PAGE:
Subject(s)
COVID-19 , SARS-CoV-2 , Humans , Neutralization Tests , Antibodies, Viral , COVID-19/therapy , Antibodies, Monoclonal , Antibodies, Neutralizing , Spike Glycoprotein, Coronavirus , COVID-19 Serotherapy
9.
Front Psychol ; 13: 924913, 2022.
Article in English | MEDLINE | ID: covidwho-1974677

ABSTRACT

Introduction/Background: HealthCare worker (HCW) mental health and wellbeing are uniquely affected by the complexities of COVID-19 due to exposure to the virus, isolation from family and friends, risk and uncertainty. Little if any inquiry has examined the effects on an entire healthcare system, particularly immediately post-surge. We sought to examine the prevalence of psychiatric symptoms and behavioral health difficulties as a healthcare system transitioned out of the first wave. We assessed the effects of work role, setting and individual diversity factors on employee distress and coping strategies. Materials and Methods: This was an Institutional Review Board approved, unfunded, voluntary survey sent via REDCap link, to all employees of Hartford HealthCare, a mid-sized healthcare system (N ≈ 29,900) between May 15th and June 26th, 2020. Two system-wide emails and two emails targeting managers were sent during this time frame. Eight thousand four hundred and ninety four employees (28.4% of all e-mails distributed) participated in the survey, representing clinical, support, administrative, and medical staff across hospital, outpatient, residential, and business settings. The survey contained items assessing personal background, work environment/culture, and formal measures, including: patient health questionnaire-9 (PHQ-9), general anxiety disorder-7 (GAD-7), primary care post-traumatic stress disorder screen for DSM-5 (PC-PTSD), alcohol use disorders identification test (AUDIT-C), and the insomnia severity index (ISI). Results: Almost 1/3 of respondents (31%) reported symptoms of clinically significant anxiety; 83% moderate to severe depression; and 51% moderate to severe insomnia. Thirteen percent screened positive for post-traumatic stress disorder. Frontline staff (p ≤ 0.001 vs. others) and females (p < 0.001 vs. males) endorsed the highest levels of distress, while race (p ≤ 0.005) and ethnicity (p < 0.03 for anxiety, PTSD and insomnia) had a complex and nuanced interaction with symptoms. Conclusion: Pandemic stress effects all healthcare employees, though not equally. The effects of work role and environment are intuitive though critical. These data suggest individual diversity factors also play an important role in mental health and wellbeing. All must be considered to optimize employee functioning.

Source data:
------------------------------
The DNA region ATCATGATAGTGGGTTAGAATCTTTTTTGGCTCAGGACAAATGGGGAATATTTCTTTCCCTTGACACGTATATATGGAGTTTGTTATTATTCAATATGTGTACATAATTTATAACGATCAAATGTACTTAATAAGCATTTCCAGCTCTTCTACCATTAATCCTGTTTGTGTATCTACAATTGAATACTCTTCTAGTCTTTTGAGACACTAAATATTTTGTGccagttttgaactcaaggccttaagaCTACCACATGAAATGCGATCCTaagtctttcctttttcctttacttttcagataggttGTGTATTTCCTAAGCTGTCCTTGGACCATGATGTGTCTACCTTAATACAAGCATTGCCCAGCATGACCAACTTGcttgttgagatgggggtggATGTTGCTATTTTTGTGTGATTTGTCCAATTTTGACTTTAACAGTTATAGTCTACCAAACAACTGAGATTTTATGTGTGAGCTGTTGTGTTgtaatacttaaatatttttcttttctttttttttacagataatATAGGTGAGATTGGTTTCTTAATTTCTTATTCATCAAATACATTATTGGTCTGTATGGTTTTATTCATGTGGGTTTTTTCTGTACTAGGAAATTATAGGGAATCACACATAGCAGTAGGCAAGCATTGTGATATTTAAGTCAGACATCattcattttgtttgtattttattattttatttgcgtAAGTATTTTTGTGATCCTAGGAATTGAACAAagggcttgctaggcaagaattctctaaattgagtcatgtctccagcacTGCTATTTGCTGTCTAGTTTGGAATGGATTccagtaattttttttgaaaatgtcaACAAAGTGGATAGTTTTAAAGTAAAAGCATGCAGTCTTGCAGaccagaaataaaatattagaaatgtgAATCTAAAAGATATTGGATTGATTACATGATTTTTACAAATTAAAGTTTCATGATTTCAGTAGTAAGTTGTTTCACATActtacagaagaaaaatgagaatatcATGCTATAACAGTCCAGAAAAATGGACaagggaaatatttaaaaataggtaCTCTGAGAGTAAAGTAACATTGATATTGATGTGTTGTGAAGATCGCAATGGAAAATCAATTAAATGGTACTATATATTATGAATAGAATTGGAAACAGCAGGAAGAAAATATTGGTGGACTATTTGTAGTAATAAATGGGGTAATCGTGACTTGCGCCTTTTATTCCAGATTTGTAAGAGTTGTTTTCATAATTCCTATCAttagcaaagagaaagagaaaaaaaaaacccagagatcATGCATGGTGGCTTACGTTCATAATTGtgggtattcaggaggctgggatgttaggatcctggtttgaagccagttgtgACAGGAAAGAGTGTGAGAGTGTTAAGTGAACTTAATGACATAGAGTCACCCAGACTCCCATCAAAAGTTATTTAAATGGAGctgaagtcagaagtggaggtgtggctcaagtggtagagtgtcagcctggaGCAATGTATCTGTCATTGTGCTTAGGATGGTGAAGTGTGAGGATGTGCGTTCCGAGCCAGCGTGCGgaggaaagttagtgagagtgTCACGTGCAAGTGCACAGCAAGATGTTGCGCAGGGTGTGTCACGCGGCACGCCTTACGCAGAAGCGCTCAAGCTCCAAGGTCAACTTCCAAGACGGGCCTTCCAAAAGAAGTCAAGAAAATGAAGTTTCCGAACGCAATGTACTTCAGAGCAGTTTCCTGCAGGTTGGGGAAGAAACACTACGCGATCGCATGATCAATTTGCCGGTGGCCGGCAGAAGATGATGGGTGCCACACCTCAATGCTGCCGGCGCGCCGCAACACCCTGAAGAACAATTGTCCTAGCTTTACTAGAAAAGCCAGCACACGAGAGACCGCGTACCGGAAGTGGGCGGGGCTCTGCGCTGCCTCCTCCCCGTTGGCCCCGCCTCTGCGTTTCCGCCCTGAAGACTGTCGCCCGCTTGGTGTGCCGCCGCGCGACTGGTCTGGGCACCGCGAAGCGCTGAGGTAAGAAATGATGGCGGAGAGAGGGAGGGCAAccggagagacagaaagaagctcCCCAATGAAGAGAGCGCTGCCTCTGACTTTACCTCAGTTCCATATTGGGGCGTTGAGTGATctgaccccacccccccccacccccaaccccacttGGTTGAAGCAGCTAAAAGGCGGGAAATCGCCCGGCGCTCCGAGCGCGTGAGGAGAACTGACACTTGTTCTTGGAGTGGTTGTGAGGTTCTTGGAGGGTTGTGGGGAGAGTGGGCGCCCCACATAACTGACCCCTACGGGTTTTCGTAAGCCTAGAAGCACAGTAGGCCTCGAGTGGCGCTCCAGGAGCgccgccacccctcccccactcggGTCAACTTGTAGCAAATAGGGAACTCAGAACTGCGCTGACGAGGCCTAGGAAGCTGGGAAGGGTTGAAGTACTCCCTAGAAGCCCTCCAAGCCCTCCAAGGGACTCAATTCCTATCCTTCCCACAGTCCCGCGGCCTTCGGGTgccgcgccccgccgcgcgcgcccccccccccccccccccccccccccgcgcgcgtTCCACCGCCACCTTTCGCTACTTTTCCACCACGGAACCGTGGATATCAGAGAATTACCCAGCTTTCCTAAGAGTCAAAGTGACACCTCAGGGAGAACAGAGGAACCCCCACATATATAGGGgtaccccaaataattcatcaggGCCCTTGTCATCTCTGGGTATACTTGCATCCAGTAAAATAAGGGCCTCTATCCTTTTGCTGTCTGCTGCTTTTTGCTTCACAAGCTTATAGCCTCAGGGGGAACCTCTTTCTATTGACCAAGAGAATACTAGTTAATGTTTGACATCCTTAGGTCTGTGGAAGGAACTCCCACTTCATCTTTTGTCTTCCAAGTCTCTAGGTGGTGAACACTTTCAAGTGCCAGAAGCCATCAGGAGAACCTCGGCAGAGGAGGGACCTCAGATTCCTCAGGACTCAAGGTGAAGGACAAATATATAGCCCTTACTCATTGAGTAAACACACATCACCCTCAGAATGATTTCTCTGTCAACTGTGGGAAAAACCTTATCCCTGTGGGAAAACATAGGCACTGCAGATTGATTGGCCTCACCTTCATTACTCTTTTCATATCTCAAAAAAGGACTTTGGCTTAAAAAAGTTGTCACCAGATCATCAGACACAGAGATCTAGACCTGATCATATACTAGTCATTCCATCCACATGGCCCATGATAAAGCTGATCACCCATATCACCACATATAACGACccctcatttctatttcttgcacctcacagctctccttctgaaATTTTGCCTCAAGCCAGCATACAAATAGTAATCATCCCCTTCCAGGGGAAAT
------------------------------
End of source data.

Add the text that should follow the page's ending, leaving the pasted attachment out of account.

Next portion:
10.
Geroscience ; 44(3): 1241-1254, 2022 06.
Article in English | MEDLINE | ID: covidwho-1826851

ABSTRACT

BACKGROUND: Persistent viral RNA shedding of SARS-CoV-2 following COVID-19 has increasingly been recognized, with limited understanding of its implications on outcomes in hospitalized COVID-19 patients. METHODS: We retrospectively assessed for persistent viral shedding across Northwestern Medicine Healthcare (NMHC) patients between March and August 2020. We assessed for predictors of persistent viral shedding, in-hospital delirium, and six-month mortality using binary logistic regression. RESULTS: Of the 2,518 hospitalized patients with an RT-PCR-confirmed diagnosis of COVID-19, 959 underwent repeat SARS-CoV-2 RT-PCR at least fourteen days from initial positive testing. Of those, 405 (42.2%) patients were found to have persistent viral shedding. Persistent viral shedding was associated with male sex, increased BMI, diabetes mellitus, chronic kidney disease, and exposure to corticosteroids during initial COVID-19 hospitalization. Persistent viral shedding was independently associated with incidence of in-hospital delirium after adjusting for factors including severity of respiratory dysfunction (OR 2.45; 95% CI 1.75, 3.45). Even after adjusting for age, severity of respiratory dysfunction, and occurrence of in-hospital delirium, persistent viral shedding remained significantly associated with increased six-month mortality (OR 2.43; 95% CI 1.42, 4.29). CONCLUSIONS: Persistent viral shedding occurs frequently in hospitalized COVID-19 patients and is associated with in-hospital delirium and increased six-month mortality.